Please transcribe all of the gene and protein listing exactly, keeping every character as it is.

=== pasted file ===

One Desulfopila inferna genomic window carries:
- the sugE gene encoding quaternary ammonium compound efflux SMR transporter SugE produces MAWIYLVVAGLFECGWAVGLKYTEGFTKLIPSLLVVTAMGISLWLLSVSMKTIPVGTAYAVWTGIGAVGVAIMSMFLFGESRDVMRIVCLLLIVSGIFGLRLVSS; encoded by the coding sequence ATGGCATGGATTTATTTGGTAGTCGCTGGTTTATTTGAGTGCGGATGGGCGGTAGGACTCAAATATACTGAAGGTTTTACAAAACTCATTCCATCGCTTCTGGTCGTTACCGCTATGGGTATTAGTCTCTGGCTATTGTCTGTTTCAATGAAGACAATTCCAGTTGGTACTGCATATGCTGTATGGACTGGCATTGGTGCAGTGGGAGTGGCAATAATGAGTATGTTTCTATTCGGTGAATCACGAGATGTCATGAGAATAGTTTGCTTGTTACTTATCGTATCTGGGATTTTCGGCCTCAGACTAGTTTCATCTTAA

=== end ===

One Desulfopila inferna genomic window carries:
- the sugE gene encoding quaternary ammonium compound efflux SMR transporter SugE produces MAWIYLVVAGLFECGWAVGLKYTEGFTKLIPSLLVVTAMGISLWLLSVSMKTIPVGTAYAVWTGIGAVGVAIMSMFLFGESRDVMRIVCLLLIVSGIFGLRLVSS; encoded by the coding sequence ATGGCATGGATTTATTTGGTAGTCGCTGGTTTATTTGAGTGCGGATGGGCGGTAGGACTCAAATATACTGAAGGTTTTACAAAACTCATTCCATCGCTTCTGGTCGTTACCGCTATGGGTATTAGTCTCTGGCTATTGTCTGTTTCAATGAAGACAATTCCAGTTGGTACTGCATATGCTGTATGGACTGGCATTGGTGCAGTGGGAGTGGCAATAATGAGTATGTTTCTATTCGGTGAATCACGAGATGTCATGAGAATAGTTTGCTTGTTACTTATCGTATCTGGGATTTTCGGCCTCAGACTAGTTTCATCTTAA